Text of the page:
Ingves: Structural trend shifts need to be included in monetary policy analysis
“Developments since the financial crisis 2008–2009 indicate that inflation and resource utilisation are not governed solely by short-term changes in demand. Structural changes and more trend-like changes also play a role. We therefore need to give more consideration to such changes in the monetary policy analysis.” These were the words of Riksbank Governor Stefan Ingves in his annual speech to the Swedish Economics Association at the Stockholm School of Economics today.
Date: 07/05/2019 12:15
Speaker: Governor Stefan Ingves
Place: Swedish Economic Association, Stockholm School of Economics, Stockholm
Long-term trends play an important role in monetary policy. The long-term real interest rate and the long-term sustainable level of resource utilisation are of particular importance. The long-term real interest rate abroad has shown a falling trend for a long time and this is one reason why interest rates in Sweden and many other countries are unusually low.
The period following the financial crisis was special in Sweden in several ways, but also in other parts of the world. Both inflation and wage increases have been lower than expected, at the same time as resource utilisation has on average been largely normal and the central banks’ policy rates have been low. Commonly recurring explanations for the low and slow development in prices and wages are globalisation and digitalisation. But Mr Ingves pointed out that there are also other changes in trends on the Swedish labour market following the financial crisis that may have contributed to the low prices and wages – an increasing number of people entering the labour force, compensation rates in the social insurance systems falling and employees’ negotiating power appearing to have weakened. Mr Ingves also said that the weaker covariation between unemployment and wages need not necessarily mean that the impact of monetary policy had weakened.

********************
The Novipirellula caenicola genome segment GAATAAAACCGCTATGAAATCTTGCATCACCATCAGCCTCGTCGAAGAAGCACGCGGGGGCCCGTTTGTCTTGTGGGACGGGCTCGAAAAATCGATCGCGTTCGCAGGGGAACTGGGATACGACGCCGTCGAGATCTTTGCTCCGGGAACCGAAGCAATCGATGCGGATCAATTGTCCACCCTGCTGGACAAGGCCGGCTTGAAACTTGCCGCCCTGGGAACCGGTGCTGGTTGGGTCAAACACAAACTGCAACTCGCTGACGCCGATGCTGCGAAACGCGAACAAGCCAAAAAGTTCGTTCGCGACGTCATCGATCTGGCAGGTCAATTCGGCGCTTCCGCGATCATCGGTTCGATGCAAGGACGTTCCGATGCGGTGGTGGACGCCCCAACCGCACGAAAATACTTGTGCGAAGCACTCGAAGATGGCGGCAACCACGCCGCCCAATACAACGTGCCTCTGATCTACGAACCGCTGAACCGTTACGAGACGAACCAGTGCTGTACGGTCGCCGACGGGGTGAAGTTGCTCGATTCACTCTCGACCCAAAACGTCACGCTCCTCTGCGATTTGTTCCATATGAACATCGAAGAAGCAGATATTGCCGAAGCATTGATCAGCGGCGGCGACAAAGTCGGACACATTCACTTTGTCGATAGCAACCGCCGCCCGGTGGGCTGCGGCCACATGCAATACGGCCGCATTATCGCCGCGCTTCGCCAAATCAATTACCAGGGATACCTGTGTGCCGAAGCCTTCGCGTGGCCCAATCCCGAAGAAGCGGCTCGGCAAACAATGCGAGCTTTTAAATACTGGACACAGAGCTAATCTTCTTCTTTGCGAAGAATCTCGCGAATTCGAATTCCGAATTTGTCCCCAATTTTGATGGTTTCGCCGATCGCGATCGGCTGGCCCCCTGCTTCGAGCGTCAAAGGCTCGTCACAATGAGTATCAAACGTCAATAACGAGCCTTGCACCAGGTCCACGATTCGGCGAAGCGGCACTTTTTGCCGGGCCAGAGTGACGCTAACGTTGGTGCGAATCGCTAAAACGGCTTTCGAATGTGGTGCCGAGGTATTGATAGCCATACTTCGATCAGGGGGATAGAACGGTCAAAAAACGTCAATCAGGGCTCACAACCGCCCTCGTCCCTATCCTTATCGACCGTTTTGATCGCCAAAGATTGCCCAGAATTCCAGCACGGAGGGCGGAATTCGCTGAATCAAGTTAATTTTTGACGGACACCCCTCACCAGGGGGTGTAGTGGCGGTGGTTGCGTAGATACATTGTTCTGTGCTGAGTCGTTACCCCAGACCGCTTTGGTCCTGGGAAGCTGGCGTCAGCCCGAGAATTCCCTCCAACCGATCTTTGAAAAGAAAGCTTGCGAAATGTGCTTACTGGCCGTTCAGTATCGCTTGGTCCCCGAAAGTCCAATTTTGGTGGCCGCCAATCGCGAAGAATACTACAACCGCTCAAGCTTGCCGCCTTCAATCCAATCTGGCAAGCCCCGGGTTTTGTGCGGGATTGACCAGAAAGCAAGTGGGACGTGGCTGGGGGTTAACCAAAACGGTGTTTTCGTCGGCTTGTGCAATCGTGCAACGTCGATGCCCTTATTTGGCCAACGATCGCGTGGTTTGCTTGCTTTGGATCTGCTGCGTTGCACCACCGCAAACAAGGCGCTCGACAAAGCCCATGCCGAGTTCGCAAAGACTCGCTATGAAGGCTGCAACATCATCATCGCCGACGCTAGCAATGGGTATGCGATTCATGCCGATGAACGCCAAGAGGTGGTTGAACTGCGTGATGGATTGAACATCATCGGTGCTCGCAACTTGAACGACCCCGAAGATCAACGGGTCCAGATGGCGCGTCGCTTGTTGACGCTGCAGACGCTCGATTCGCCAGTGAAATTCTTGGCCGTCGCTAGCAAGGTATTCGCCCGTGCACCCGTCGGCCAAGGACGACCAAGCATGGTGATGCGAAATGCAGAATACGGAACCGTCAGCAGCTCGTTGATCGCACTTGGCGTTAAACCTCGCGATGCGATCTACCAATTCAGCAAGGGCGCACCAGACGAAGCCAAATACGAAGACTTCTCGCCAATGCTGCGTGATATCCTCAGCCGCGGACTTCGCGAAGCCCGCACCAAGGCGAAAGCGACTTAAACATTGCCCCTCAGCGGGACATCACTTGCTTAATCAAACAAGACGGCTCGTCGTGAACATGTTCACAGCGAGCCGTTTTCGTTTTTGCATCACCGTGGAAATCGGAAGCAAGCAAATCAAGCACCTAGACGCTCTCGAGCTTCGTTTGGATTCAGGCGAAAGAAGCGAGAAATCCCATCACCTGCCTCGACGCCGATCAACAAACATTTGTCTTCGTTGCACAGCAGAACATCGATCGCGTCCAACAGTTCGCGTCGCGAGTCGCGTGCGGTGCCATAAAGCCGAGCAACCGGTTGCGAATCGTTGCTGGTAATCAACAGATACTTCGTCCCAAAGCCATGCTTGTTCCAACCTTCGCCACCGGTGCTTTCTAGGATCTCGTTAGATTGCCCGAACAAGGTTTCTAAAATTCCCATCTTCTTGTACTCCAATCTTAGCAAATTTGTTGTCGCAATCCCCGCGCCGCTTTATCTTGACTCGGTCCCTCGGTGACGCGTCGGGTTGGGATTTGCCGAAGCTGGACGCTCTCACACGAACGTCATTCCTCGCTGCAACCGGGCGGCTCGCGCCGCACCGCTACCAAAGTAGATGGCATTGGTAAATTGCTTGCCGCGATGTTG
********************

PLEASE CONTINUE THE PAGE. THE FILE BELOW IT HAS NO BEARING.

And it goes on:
Lastly, Mr Ingves discussed monetary policy under uncertainty. Changes in trends are often difficult to detect immediately and also difficult to assess. One consequence of this is that central banks should act more cautiously and rely more on historical correlations that are more certain. This uncertainty principal is often referred to by central banks and can be one reason why they are sometimes perceived as “sluggish” in their behaviour.